So what does this all mean? All of us have built mental structures that frame how we perceive the world and ourselves. In order to change, we need to break down these structures and reformat our hard drives (our minds).

First, things first, in the book, the 7 Habits of Highly Effective People, Stephen Covey advises to “Begin with the end in mind.”  However, I recommend that you actually start with yourself and your amygdala. Everyone is hard-wired differently based on genetics and adaptive conditioning as we experience more and more of what life has to offer.

So, first begin with acknowledging that your amygdala is a very powerful tool. Just like the military with a very sophisticated defense system, your amygdala is your personal security system. However, the only way it knows how to keep you safe is to keep you within your comfort zone. Any time you venture or step foot out of this defined boundary of comfort, your amygdala is activated. When the amygdala alarms go off, you can experience a range of mild to severe symptoms. Let’s review what we’re really talking about when this happens.

Symptoms of Amygdala Activation:

  1. Procrastination
  2. Self-Doubt
  3. Worry
  4. Over-doing to over-compensate
  5. Workaholic mode
  6. Feeling Stuck
  7. Poor self-confidence
  8. Beating Yourself Up
  9. Resistance of any kind
  10. Losing Momentum
  11. Lackluster view of your situation
  12. Sad, maybe depressed
  13. Caustic or cynical
  14. General feeling of misery (remember misery is relative)
  15. Symptoms of Stress, including Anxiety and Dread, may lead to panic or severe fear response, if unchecked.

If you have been experiencing any of these sensations, your amygdala is trying to talk back to you. You are in danger of leaving your comfort zone. Remember, everyone has different levels of tolerance to risk. For some, paragliding, skydiving, starting new companies, mountain climbing, traveling and backpacking to third world countries is all within the parameters of their comfort zones. For others, trying exotic foods, starting a new position, scuba diving, or riding a hot air balloon all trigger the amygdala.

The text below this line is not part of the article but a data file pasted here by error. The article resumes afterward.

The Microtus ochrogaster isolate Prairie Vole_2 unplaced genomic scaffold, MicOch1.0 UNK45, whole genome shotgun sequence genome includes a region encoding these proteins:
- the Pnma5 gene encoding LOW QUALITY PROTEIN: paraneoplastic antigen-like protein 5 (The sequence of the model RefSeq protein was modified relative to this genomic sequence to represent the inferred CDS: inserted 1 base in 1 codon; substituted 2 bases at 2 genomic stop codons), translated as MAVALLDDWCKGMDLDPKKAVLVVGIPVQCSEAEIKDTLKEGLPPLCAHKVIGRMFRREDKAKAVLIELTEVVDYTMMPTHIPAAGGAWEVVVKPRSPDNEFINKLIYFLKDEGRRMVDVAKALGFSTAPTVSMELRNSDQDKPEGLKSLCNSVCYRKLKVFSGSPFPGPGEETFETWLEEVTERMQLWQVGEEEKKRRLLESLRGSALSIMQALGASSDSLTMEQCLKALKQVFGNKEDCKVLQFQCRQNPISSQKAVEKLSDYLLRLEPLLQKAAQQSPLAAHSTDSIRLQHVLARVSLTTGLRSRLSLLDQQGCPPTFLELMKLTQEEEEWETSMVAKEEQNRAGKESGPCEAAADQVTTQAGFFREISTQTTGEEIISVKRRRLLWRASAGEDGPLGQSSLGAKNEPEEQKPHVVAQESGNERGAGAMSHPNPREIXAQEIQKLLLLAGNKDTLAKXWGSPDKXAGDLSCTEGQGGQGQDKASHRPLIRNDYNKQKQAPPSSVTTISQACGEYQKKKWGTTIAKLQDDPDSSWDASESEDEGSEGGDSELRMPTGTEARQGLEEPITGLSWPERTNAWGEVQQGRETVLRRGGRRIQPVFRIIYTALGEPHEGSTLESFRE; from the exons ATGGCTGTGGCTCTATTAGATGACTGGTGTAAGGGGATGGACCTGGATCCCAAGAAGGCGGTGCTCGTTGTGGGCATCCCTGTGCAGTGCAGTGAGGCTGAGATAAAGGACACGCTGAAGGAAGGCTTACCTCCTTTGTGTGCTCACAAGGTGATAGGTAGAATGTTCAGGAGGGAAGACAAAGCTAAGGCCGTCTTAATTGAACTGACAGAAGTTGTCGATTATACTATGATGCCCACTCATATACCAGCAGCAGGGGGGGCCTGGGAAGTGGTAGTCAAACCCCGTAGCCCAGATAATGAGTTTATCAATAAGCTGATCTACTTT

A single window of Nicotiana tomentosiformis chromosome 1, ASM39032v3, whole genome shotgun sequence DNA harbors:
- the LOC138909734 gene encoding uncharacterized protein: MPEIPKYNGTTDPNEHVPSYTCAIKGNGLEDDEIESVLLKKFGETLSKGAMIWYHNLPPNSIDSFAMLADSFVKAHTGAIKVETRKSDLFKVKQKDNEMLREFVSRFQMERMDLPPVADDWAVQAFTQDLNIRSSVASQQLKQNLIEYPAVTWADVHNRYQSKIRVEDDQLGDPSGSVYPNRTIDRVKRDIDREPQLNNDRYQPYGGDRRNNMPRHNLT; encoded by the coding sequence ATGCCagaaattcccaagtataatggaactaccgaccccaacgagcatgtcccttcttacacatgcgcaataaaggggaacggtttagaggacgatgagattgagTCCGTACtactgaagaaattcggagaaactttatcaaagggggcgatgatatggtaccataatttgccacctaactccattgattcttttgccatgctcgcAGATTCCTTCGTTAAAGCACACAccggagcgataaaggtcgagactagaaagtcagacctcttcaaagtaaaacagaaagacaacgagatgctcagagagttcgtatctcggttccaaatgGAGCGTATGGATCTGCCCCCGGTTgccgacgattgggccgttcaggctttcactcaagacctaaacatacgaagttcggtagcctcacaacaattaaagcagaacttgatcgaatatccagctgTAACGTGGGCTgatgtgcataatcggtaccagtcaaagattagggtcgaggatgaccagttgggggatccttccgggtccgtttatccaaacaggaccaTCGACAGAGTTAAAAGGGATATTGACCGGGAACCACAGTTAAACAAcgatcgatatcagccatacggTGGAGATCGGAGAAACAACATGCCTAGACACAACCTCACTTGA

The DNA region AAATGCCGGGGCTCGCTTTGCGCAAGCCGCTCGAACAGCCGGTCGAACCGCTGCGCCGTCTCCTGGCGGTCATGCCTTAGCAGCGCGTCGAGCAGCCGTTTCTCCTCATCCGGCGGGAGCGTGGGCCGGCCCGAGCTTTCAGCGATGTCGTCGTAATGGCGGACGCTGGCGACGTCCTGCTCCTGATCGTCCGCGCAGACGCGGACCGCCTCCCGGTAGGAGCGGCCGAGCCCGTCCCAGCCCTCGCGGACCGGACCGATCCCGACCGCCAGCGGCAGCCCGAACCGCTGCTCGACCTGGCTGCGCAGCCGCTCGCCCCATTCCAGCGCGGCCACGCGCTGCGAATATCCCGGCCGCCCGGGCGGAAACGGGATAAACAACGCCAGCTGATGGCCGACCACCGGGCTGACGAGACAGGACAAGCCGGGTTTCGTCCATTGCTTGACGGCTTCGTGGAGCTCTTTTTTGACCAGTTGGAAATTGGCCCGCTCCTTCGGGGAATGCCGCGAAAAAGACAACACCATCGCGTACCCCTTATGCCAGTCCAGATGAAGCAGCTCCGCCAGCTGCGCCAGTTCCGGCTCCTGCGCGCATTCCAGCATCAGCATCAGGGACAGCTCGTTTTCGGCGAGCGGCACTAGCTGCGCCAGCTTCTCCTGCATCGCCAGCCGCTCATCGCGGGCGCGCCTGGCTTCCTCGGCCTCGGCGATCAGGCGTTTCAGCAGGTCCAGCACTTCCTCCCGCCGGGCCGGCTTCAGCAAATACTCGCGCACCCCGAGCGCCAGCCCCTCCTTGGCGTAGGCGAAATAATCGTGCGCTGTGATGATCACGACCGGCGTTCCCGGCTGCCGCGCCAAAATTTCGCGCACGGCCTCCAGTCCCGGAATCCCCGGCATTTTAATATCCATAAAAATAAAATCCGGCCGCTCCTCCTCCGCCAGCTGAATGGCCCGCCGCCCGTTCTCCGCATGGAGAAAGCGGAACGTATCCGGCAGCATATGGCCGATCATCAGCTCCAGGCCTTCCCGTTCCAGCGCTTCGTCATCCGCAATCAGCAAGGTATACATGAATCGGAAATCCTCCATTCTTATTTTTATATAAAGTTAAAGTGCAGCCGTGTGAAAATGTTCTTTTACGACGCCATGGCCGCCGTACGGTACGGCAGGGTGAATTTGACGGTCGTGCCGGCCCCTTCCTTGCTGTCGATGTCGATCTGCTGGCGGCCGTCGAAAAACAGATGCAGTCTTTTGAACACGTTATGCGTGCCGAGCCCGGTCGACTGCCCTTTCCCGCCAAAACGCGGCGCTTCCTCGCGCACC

The very next action step when you experience any symptoms of amygdala activation is:

HIT THE PAUSE BUTTON

©2008 Sergejs Nescereckis (istockphoto)

If you adopt the metaphor that your life is one long movie, then as you’re watching it, hit the pause button for an unscheduled break. At this point, you have stopped everything.

Tips To Hit the Pause Button

  1. Stop whatever you are doing, and take a deep breath.
  2. If you concentrate on your breathing, that will naturally slow you down.

Once you have paused, your amygdala will stop escalating to higher alarm levels. The next step will be to calm your amygdala down.

To Illustrate Amygdala overdrive, let me share what happened yesterday evening. A comedy of errors occurred when I unknowingly posted the draft version of this article and then couldn’t log in immediately to fix it. After 15 attempts with new passwords, I was able to log in and delete the draft post. What do you suppose MY amygdala was doing? On a scale of 1-10, it was escalating towards the 10! If you are a Feroce blog subscriber, you received a sneak preview this morning.

Remember, it is not YOU; it is just your amygdala!

Stay tuned to the next installment in this series to discover Tips to Calm Down Your Amygdala.

For immediate relief, contact The Success Coach, Wanda.

For more tools, sign up for this blog to get tips immediately sent to your email inbox hot off the press.

Posted by Wanda Ropa, The Success Coach.